Avoid the temptation to reach conclusions. If you don’t have enough historical data to answer these questions, submit a survey or invite clients to take part in short 20-minute interviews. Ask open-ended questions that will help you understand their prospects and the steps they took to purchase your product.

Your next step: Slow down and immerse yourself in what makes customers tick. Put your existing sales process aside for now and try to understand customers on a whole new level. Get creative and use data to build a more complete picture of your typical customer.

4. Map your sales process to the customer’s buying process

With a data-driven understanding of the buying process and your customers’ prospects, it’s time to put it all together on a simple diagram.

Map the customer’s buying process

Using chart software, a whiteboard, or even pen and paper, capture each stage of the customer buying process (step 2) and related psychographic information (step 3). Since the customer comes first, this section should be documented at the top of the page.

Overlay your existing sales process

Once your customer buying process is clearly defined, the following area can help you document the specific actions and workflows in your sales process. For starters, it may be wise to simply list your existing process as it is today (in the context of the buying process). You will be surprised how much sales effort fits into one phase – at the expense of another phase.

Start developing an advanced sales process

If you examine your existing sales process alongside the customer buying process, you are sure to spot gaps and bottlenecks. For example, you may find that you need more resources in the “cold feet” buying phase. Brainstorming methods to balance your sales process and help the customer make an informed decision.

Your next step: Create your diagram and share it with key stakeholders. Start an internal discussion, find any misalignment between customer requirements and your existing process, and make a list of areas for improvement.

5. Work with Sales Ops to implement your sales process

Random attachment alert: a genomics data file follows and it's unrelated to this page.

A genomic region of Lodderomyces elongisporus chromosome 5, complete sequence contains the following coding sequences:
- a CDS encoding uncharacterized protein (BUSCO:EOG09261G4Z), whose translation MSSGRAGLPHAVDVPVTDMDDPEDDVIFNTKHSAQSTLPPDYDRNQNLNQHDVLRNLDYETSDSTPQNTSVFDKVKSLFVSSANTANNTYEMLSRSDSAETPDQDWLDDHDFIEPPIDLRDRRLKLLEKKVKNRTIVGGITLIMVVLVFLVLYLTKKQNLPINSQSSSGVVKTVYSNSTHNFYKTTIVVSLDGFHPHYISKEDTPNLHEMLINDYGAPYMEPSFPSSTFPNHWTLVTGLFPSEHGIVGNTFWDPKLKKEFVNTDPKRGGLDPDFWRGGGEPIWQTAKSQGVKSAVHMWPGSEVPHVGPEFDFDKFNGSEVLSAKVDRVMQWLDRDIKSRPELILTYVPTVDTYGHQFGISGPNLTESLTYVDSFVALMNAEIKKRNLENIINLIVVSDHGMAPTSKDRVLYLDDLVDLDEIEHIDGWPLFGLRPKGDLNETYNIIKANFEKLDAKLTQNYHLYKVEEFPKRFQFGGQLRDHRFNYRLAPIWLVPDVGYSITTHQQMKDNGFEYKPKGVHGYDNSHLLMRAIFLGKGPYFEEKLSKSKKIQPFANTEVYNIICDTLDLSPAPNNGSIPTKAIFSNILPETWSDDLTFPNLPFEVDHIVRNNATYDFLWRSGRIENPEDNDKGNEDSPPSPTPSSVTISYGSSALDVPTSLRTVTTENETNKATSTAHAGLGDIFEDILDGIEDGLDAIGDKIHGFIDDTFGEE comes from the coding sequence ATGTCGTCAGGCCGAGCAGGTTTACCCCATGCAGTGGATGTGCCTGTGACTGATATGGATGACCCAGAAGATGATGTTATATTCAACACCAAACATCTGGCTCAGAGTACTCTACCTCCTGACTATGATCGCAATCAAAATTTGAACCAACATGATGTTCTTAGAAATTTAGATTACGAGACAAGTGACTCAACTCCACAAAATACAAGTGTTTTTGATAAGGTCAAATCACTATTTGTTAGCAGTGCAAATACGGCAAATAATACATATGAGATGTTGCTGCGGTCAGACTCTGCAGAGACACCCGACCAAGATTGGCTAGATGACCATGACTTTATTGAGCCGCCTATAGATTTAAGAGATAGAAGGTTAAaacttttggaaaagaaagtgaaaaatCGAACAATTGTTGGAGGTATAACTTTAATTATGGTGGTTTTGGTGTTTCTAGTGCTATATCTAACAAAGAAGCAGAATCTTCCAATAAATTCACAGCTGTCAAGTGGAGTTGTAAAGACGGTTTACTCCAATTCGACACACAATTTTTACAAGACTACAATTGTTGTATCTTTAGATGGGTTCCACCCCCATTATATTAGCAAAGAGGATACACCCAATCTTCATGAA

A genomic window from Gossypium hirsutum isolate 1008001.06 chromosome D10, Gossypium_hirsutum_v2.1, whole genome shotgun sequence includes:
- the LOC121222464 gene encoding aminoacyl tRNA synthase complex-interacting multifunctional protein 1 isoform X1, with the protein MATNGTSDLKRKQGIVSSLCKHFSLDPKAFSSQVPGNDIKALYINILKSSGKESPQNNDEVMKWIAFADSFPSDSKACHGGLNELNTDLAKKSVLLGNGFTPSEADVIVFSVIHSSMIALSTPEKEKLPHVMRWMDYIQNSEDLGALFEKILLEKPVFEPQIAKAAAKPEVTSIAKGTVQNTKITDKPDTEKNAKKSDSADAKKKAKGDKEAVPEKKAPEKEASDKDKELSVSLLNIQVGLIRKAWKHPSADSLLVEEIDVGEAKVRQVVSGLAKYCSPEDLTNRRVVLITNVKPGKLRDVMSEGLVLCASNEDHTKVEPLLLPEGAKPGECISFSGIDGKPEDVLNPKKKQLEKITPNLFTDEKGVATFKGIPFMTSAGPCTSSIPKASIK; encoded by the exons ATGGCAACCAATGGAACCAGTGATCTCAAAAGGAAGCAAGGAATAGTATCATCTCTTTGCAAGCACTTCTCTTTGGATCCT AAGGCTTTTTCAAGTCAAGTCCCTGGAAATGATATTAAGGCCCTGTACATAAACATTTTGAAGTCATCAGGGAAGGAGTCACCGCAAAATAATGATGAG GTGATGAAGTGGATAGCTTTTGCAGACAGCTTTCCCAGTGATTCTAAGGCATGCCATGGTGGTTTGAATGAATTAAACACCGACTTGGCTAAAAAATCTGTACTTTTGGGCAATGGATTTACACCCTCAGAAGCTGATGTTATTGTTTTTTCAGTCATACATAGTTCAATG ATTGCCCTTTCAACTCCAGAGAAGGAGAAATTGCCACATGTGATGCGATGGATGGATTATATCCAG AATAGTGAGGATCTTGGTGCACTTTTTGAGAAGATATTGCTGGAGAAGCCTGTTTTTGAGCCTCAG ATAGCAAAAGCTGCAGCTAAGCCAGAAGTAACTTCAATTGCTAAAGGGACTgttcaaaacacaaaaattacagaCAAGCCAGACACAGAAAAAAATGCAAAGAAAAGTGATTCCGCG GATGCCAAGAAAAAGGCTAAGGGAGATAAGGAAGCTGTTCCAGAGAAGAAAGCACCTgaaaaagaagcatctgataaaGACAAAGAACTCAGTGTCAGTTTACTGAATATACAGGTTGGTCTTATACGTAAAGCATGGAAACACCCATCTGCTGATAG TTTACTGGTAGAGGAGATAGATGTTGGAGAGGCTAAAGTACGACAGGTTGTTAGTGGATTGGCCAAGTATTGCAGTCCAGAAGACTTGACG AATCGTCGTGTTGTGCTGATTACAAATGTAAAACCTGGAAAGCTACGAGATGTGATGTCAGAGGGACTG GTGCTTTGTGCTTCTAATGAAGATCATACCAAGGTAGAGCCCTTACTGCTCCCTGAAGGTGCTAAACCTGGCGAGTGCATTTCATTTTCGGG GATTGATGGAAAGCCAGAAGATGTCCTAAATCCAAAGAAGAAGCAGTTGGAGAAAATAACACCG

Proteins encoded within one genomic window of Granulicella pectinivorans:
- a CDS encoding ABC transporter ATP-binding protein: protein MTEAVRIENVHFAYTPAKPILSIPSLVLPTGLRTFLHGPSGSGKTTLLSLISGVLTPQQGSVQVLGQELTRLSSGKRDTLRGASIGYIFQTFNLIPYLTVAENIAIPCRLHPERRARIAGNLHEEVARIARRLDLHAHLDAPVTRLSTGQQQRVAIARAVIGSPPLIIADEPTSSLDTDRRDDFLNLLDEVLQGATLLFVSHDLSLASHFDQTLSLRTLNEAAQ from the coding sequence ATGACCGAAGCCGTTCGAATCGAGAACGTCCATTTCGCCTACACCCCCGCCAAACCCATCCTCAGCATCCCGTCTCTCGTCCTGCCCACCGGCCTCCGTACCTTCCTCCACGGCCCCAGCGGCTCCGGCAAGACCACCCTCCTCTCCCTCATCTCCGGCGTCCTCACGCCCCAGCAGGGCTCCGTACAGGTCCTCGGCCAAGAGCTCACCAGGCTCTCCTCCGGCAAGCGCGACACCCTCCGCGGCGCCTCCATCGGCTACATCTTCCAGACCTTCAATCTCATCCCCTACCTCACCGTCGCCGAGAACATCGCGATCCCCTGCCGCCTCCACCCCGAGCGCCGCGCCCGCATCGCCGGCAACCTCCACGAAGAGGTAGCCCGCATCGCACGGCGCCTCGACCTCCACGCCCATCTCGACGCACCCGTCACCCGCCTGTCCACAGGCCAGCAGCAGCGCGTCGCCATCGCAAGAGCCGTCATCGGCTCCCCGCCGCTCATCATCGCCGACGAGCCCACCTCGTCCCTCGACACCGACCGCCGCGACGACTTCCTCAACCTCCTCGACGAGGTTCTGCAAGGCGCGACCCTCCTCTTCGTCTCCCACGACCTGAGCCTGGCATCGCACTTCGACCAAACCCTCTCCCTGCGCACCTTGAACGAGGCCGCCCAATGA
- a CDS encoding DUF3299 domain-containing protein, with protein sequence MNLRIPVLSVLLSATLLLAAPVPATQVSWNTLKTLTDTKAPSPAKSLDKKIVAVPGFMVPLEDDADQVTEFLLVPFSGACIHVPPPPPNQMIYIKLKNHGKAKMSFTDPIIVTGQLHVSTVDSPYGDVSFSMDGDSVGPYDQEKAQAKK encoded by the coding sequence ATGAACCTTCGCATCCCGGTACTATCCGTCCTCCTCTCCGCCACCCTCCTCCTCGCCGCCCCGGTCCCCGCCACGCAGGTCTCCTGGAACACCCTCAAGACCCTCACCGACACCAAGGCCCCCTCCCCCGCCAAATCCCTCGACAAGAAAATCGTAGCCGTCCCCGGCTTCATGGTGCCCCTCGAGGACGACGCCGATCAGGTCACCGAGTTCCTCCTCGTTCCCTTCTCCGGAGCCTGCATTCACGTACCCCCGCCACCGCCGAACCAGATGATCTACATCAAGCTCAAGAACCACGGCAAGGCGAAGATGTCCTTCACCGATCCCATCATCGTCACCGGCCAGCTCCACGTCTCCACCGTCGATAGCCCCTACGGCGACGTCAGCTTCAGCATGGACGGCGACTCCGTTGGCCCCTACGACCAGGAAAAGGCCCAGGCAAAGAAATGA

As you move towards a sales process that is more in tune with the customer’s buying process, make sure that sales activities are fully involved in the conversation.

“Sales Ops is usually the team that implements the process by customizing your CRM, setting up the measurement framework, and reporting the data,” says Mark. “So it’s very important to have a close relationship between the sales force and the sales team.”

After working with Sales Ops, you may find that your current sales pile does not align with your optimal sales process. The good news is that there are many systems out there that can help you achieve your goal. Insightly’s intuitive user interface and customizability make it a great option to tailor the technology to your sales process rather than forcing your vision into a sub-par system.

“At Insightly, we’re well known for having a high adoption rate,” says Mark. “It’s easy to use, which leads to higher adoption and helps end users stick to the sales process to maximize sales.”

Your next step: Work with Sales Ops to tailor your tech stack to your ideal sales process. If this is not easy, you should evaluate other tools that meet your needs.

Future-proof sales process

Look forward to the third part of this series about sales processes. We give tips on securing the future of your sales process at a time when most teams are still working remotely.

In the meantime, if you’re ready to move to a new CRM, contact the Insightly team to schedule a demo.

Request a demo